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The online version of this article (doi:10.1186/s12889-015-2286-0) contains supplementary material, which is available to authorized users.
The authors declare that they have no competing interests.
BS participated in the conception and design of the study, carried out data analysis and interpretation of data, and drafted the manuscript. IS was involved in data preparation, analysis, and production of maps. MEG participated in the conception and design of the study, facilitated data acquisition, and has been involved in revising the manuscript critically for intellectual content. BL participated in the conception and design of the study. RI participated in the conception and design of the study and has been involved in revising the manuscript critically for intellectual content. All authors read and approved the final manuscript.
Availability of data and materials
Lyme disease (LD) is a tick-borne zoonotic illness caused by the bacterium Borrelia burgdorferi. Texas is considered a non-endemic state for LD and the spatial distribution of the state’s reported LD cases is unknown.
We analyzed human LD cases reported to the Texas Department of State Health Services (TX-DSHS) between 2000 and 2011 using exploratory spatial analysis with the objective to investigate the spatial patterns of LD in Texas. Case data were aggregated at the county level, and census data were used as the population at risk. Empirical Bayesian smoothing was performed to stabilize the variance. Global Moran’s I was calculated to assess the presence and type of spatial autocorrelation. Local Indicator of Spatial Association (LISA) was used to determine the location of spatial clusters and outliers.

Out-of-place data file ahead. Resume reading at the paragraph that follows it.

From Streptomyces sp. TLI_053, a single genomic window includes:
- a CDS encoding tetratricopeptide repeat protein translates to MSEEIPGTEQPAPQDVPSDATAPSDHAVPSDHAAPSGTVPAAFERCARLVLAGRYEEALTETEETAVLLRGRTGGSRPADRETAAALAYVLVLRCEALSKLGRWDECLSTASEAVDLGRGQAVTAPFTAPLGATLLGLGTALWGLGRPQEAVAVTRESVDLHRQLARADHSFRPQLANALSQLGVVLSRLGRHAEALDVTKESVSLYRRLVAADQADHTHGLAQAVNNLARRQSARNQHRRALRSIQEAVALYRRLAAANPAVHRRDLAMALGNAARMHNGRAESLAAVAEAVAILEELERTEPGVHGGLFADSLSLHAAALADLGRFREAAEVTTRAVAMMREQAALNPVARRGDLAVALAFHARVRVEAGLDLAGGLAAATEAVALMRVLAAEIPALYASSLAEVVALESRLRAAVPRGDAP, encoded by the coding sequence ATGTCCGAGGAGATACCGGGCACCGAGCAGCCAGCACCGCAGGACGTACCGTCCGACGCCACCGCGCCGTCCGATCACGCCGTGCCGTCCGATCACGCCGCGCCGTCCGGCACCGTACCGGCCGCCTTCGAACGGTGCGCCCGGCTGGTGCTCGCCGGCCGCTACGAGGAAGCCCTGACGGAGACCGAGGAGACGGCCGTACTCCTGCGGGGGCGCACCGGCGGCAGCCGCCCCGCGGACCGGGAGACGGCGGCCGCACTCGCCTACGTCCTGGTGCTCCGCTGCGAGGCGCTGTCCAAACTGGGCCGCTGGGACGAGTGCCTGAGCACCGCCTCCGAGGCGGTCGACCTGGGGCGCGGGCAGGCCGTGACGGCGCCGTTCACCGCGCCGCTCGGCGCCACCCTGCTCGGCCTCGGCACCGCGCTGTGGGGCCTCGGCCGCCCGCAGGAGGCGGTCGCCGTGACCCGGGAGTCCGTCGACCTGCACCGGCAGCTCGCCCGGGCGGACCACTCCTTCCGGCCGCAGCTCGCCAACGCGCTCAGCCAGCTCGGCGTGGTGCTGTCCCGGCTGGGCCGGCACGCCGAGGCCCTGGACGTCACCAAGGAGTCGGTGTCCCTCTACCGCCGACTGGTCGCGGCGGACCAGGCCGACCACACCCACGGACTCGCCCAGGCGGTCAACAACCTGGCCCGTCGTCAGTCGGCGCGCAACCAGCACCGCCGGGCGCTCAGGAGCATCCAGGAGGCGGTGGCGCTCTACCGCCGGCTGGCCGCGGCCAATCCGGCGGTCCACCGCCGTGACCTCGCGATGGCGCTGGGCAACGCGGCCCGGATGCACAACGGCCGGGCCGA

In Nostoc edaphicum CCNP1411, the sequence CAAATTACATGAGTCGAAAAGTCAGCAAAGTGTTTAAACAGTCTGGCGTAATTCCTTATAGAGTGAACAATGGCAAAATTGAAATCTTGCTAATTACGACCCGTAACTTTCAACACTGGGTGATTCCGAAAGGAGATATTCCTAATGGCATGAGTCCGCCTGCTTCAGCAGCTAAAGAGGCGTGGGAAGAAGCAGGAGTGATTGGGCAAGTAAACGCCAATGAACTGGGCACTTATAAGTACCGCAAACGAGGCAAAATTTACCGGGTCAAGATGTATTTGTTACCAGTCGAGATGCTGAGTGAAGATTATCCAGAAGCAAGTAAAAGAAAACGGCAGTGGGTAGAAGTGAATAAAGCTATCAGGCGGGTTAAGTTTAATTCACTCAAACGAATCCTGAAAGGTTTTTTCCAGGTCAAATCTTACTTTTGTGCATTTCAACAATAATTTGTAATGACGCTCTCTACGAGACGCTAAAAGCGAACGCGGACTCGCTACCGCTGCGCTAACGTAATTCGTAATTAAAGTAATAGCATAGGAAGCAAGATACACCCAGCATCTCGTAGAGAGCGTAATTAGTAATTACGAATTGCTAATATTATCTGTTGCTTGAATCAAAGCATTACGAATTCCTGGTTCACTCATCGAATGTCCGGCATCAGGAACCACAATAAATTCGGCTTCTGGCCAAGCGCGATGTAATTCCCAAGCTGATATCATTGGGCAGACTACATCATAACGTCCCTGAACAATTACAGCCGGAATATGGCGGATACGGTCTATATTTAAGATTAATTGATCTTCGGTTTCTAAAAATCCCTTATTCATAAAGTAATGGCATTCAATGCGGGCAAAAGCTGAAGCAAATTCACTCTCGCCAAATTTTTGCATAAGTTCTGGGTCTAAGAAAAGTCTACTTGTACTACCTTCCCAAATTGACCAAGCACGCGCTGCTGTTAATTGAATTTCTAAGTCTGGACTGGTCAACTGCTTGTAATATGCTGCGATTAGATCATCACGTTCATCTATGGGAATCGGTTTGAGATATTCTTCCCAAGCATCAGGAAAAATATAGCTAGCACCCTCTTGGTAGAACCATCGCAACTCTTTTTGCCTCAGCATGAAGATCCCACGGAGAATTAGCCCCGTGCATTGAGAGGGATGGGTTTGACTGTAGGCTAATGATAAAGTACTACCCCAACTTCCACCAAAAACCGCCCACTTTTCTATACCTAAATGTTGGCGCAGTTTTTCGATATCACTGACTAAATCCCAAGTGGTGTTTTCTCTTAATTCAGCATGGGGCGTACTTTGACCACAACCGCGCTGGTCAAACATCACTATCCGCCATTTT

Results and Discussion
There was significant positive spatial autocorrelation of LD incidence in Texas with Moran’s I of 0.41 (p = 0.001). LISA revealed significant variation in the spatial distribution of human LD in Texas. First, we identified a high-risk cluster in Central Texas, in a region that is thought to be beyond the geographical range of the main vector, Ixodes scapularis. Second, the eastern part of Texas, which is thought to provide the most suitable habitat for I. scapularis, did not appear to be a high-risk area. Third, LD cases were reported from several counties in western Texas, a region considered unsuitable for the survival of Ixodes ticks.
These results emphasize the need for follow-up investigations to determine whether the identified spatial pattern is due to: clustering of misdiagnosed cases, clustering of patients with an out-of state travel history, or presence of a clustered unknown enzootic cycle of B. burgdorferi in Texas. This would enable an improved surveillance and reporting of LD in Texas.